Last updated on December 27th, 2020
Karen Slawner is originally from Montreal but lives in Toledo, Ohio. She currently teaches political science at the University of Toledo and will stay in academia at least until she can find a grant to spend a year living somewhere exotic and exciting. Karen writes…
Always carry toilet paper…
Always carry toilet paper. That was the best advice I received before leaving on a five month trip to Australia and Southeast Asia. As with all important lessons, I was destined to find out the hard way.
Westerners in Asia learn quickly that stomach disorders can strike without warning. One can be sitting with a group of people, when suddenly a panicked expression will cross a person’s face and she will run from the table.
Popular myth, fostered by Hollywood no doubt, suggests that the police and the Mafia always determine the exits from a room before they sit down. While in Asia, I developed the habit of determining the location of the toilet before I made myself comfortable. And since the use of toilet paper is a Western custom (Southeast Asians use water), I always carried my own.
I was in a panic…
The site of my hard-learned lesson was Lake Toba, in northern Sumatra, in Indonesia. My friend and I were staying on Samosir Island in a village called Tuk Tuk. The island was beautiful. At that time, there was no electricity, the accommodations were spartan, the food delicious and the tourists tended toward the bohemian.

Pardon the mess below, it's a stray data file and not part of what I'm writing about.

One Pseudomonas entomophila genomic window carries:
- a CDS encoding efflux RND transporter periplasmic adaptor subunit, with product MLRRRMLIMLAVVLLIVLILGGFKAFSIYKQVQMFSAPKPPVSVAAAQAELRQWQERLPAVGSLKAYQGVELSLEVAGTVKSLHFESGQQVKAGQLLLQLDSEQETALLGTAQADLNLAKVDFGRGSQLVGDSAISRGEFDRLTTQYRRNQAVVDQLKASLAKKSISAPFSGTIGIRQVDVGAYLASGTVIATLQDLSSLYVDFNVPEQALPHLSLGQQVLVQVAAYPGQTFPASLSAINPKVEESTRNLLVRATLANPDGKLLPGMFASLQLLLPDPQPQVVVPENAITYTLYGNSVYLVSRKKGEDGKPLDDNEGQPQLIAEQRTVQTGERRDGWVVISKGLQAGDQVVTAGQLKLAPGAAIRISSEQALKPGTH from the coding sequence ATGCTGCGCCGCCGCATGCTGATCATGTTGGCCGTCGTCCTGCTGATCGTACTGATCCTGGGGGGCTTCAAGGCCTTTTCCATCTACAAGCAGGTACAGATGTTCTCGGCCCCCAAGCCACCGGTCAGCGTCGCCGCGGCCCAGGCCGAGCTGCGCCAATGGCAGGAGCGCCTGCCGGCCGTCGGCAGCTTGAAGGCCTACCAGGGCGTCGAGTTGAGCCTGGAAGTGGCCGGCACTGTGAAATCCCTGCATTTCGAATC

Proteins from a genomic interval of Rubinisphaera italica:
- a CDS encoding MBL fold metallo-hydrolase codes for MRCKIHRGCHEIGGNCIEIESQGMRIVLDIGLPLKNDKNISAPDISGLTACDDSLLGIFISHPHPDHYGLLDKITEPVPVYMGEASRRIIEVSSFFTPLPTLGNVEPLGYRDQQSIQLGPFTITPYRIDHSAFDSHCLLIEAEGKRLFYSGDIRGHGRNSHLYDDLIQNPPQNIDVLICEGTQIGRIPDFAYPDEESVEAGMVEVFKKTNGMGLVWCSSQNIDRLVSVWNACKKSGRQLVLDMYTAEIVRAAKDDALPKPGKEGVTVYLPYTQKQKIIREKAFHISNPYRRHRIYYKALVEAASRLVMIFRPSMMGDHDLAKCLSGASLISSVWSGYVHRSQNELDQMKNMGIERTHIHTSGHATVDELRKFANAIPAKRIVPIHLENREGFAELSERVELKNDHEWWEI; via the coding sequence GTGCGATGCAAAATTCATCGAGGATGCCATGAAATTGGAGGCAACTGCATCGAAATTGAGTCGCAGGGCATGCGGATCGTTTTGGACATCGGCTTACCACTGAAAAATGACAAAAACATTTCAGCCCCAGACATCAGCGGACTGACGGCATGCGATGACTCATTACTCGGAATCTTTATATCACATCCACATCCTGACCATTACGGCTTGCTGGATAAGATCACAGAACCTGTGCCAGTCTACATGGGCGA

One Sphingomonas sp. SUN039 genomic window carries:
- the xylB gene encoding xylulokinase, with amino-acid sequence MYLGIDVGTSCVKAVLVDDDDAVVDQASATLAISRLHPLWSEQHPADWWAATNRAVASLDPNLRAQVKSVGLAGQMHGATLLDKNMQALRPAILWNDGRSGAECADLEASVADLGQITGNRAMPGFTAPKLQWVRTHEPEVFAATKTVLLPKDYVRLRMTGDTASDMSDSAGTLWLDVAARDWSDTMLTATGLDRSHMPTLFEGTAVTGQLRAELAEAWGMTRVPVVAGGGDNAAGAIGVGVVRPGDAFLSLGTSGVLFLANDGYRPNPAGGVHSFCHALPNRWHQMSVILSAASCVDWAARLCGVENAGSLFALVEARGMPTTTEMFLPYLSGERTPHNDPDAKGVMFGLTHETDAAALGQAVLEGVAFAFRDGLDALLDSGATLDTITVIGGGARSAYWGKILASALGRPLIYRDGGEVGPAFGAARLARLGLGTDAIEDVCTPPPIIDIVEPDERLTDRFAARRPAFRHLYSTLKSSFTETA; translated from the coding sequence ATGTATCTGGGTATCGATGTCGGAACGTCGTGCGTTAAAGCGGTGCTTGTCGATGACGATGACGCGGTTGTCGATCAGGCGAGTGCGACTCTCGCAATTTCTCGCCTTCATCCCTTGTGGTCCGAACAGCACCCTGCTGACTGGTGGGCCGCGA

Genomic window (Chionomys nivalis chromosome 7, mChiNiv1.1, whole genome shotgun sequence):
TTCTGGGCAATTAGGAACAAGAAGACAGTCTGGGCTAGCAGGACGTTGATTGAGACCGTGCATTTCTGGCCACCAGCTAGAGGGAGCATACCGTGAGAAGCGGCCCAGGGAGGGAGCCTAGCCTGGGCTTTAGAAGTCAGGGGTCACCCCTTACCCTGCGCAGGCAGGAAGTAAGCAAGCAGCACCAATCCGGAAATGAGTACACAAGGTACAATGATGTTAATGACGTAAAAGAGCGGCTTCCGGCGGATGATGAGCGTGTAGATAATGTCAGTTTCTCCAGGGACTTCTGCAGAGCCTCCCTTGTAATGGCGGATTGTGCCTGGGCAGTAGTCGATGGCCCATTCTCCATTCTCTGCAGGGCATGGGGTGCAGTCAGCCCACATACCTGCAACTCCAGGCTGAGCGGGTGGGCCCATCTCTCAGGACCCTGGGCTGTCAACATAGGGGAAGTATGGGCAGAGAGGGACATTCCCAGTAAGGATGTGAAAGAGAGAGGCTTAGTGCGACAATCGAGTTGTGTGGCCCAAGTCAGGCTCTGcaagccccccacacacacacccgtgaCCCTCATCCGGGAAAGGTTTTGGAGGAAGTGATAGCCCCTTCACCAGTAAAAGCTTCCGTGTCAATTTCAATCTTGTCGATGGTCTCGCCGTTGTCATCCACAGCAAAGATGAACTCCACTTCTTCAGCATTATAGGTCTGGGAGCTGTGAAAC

Once a week a boat circumnavigated the island, picking up tourists from the various villages and bringing them to a spot famous for its hot springs. The island was not very big, and it shouldn’t have taken too long to get to the springs, but the captain circled the island several extra times in an attempt to collect more paying passengers. He had a bullhorn, through which he repeatedly called, “Hot springs, hot springs, boat to hot springs.”
Suddenly, I realized that we were not going to make it to the springs in time for me to take care of an urgent bodily need. Fortunately, there was a toilet onboard or rather a small cubicle with a hole leading toward the hull. However, to my consternation, I discovered that for the first time I was not carrying toilet paper. And, the cubicle did not even have the customary bucket of water and ladle. I rummaged through my bag in a panic. The only serviceable item I found was my English-Indonesian dictionary. I made a quick decision-I was unlikely to need the words beginning with X, Y, or Z-and ripped those pages out of the book. Problem solved!